Recently, I read the controversial book “Confucius Must Die for This Nation to Live” by Professor Kim Kyung-il. The book is a de-facto declaration of independence from Confucianism, which has been the predominant and prevalent philosophy in Korean society for the past 600 years. In the book, the author strongly asserts that all social evils and chronic problems in Korean society stem from Confucianism. According to Kim, both China and Japan abandoned Confucianism a long time ago, but Korea unwisely constructed its society upon Confucian morality, which has since degenerated into hollow formalism and a male-Chauvinist and patriarchal system. Kim wrote that Confucianism was, in fact, adopted to justify the Joseon Kingdom that was founded through a military coup that overthrew the Goryeo Kingdom, the religion of which was Buddhism.
After reading the book, I came to realize why every time Korean politicians seize power, they take up the chant of weeding out corruption. Kim argues that such a cyclic repetition is inherent in Confucianism. According to Kim, the following pattern has been repeated in Korean history: “When someone assumes political power in Korea, he immediately hoists the flag of Confucian morality, launching anti-corruption campaigns. Then the new leader exercises strong power superseding the law in the name of cleaning up deep-rooted irregularities and social maladies. And then, he replaces elite professionals with amateurs who belong to his faction, essentially turning off warning signals from experts. As time goes on, corrosion and corruption inevitably follow. Eventually, the regime collapses due to internal chaos or external conflicts. Finally, a new regime appears, once again hoisting the flag of morality and social justice with an anti-corruption campaign.”
Kim also contends that the three major disasters of Korea in the 20th century had all something to do with Confucianism. First, the Japanese annexation of Korea in 1910 was caused by the hopelessly incompetent political leaders who were ignorant of international politics and thus sold out their sovereignty to Japan. Indeed, they were invariably narrow-minded, myopic Confucian zealots who were only interested in factional conflict, not realizing their nation was caught in the crossfire of international conflict.
Second, Kim argues that the Korean War, which broke out in 1950, manifested the factional hate and hostility typical to Korea that was justified and legitimized by Confucianism. Although the people of the North and the South spoke the same language and shared the same culture, they did not tolerate each other. They were sharply divided due to the difference in political ideologies and tried to eliminate each other.
Another reason for the Korean War was the power politics between two groups led by two powerful bosses, which had been a typical trait of a nation ruled by Confucianism. Kim also points out that one of the main reasons why the South Korean army collapsed during the war was corruption. The Republic of Korea army generals reportedly misappropriated military budgets and, as a result, soldiers were not equipped with proper weapons and their morale was low. Kim maintains that military leaders could embezzle money easily because Confucian morality did not allow complaints against your boss.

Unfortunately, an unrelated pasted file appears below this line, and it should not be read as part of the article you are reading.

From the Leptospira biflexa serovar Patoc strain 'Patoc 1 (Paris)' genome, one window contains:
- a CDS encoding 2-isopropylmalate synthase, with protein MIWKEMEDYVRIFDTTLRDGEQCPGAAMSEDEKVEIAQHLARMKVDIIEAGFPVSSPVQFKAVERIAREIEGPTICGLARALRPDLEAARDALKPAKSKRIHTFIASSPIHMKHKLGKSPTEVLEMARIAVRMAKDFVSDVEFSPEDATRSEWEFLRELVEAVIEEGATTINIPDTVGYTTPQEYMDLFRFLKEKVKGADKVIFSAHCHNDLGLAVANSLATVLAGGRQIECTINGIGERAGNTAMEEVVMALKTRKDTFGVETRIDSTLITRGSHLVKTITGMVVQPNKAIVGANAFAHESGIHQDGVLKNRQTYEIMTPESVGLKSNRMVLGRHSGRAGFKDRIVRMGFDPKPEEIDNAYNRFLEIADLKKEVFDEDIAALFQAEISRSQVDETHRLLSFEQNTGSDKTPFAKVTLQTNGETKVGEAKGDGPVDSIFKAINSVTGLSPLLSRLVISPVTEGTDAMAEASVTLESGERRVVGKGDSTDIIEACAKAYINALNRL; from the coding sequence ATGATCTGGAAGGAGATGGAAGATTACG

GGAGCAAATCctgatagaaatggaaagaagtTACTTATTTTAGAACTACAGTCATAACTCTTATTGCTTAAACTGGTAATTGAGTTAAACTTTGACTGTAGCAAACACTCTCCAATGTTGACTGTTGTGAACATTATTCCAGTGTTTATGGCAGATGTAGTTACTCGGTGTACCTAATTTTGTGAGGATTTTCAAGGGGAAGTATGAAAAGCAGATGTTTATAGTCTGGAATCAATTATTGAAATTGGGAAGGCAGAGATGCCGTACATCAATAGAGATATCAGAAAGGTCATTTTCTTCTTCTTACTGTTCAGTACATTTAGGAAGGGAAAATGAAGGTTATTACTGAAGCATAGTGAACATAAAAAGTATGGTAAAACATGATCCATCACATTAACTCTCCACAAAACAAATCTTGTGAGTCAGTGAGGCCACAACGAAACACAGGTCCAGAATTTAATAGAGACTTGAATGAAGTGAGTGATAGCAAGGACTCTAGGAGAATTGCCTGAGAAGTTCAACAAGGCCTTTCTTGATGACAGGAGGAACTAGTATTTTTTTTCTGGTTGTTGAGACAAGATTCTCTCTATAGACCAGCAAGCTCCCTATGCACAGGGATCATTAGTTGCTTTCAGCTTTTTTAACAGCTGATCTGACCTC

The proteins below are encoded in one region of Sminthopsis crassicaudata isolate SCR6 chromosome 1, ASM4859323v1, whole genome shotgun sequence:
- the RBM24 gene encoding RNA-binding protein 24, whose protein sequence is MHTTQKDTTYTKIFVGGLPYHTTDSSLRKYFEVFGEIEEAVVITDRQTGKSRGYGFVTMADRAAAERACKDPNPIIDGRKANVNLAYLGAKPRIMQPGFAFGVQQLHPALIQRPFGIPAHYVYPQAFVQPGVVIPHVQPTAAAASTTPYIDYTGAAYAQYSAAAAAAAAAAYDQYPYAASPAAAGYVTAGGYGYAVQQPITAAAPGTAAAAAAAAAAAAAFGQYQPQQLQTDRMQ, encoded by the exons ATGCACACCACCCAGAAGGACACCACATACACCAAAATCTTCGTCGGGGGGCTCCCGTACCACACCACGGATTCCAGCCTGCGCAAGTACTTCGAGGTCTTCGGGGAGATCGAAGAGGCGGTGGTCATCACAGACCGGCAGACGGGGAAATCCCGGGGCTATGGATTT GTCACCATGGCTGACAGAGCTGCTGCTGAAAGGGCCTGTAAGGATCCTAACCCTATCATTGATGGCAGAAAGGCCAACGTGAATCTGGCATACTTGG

Third, Kim says that the financial crisis of 1997 was caused by our bravado, self-deception, and delusion of grandeur. Indeed, we vastly inflated our economic success and were full of conceit. The result was that Korea fell prey to the Asian Financial Crisis. The crisis was also caused by the Korean government’s retreat into the past under the excuse of rooting out chronic corruption, instead of looking to the future.
We should stop returning to the past. Instead, we should move forward to build a better society. Unfortunately, however, we keep going back to the past again and again because Confucianism urges us to do so. As Kim writes, the flag of self-claimed justice and morality is so enticing that we keep hopelessly returning to the past to find skeletons in the closet, as if our salvation could be found there. Obviously, however, that is an inherent illusion of Confucianism.
Kim points out that from its inception Confucianism was meant to serve politicians, not ordinary citizens; men, not women or children; and the privileged, not the underprivileged. Moreover, Confucianism emphasized the importance of obedience to seniors, teachers, and even dictators. Naturally, military dictators forced schools to teach the Confucian morality of loyalty and filial piety so their power could not be challenged. Confucianism also discouraged discussions and creativity and instead encouraged passivity and obedience. In that sense, Confucianism has exercised bad influence on our education despite its merits.
In order to make our country prosperous, our war against the so-called “accumulated evils” of the past should not be directed at those who worked for the previous government. Instead, it should be directed against our chronic disease of factional hostility, against repeating the same follies of self-righteousness and hate, and against the either/or mentality. We should put an end to such negative legacies of Confucianism. We should build a colorful society, not a black and white one, so we can let our children inherit a better tomorrow. By Kim Seong-kon
Kim Seong-kon is a professor emeritus of English at Seoul National University and president of the Literature Translation Institute of Korea. He can be reached at firstname.lastname@example.org. -- Ed.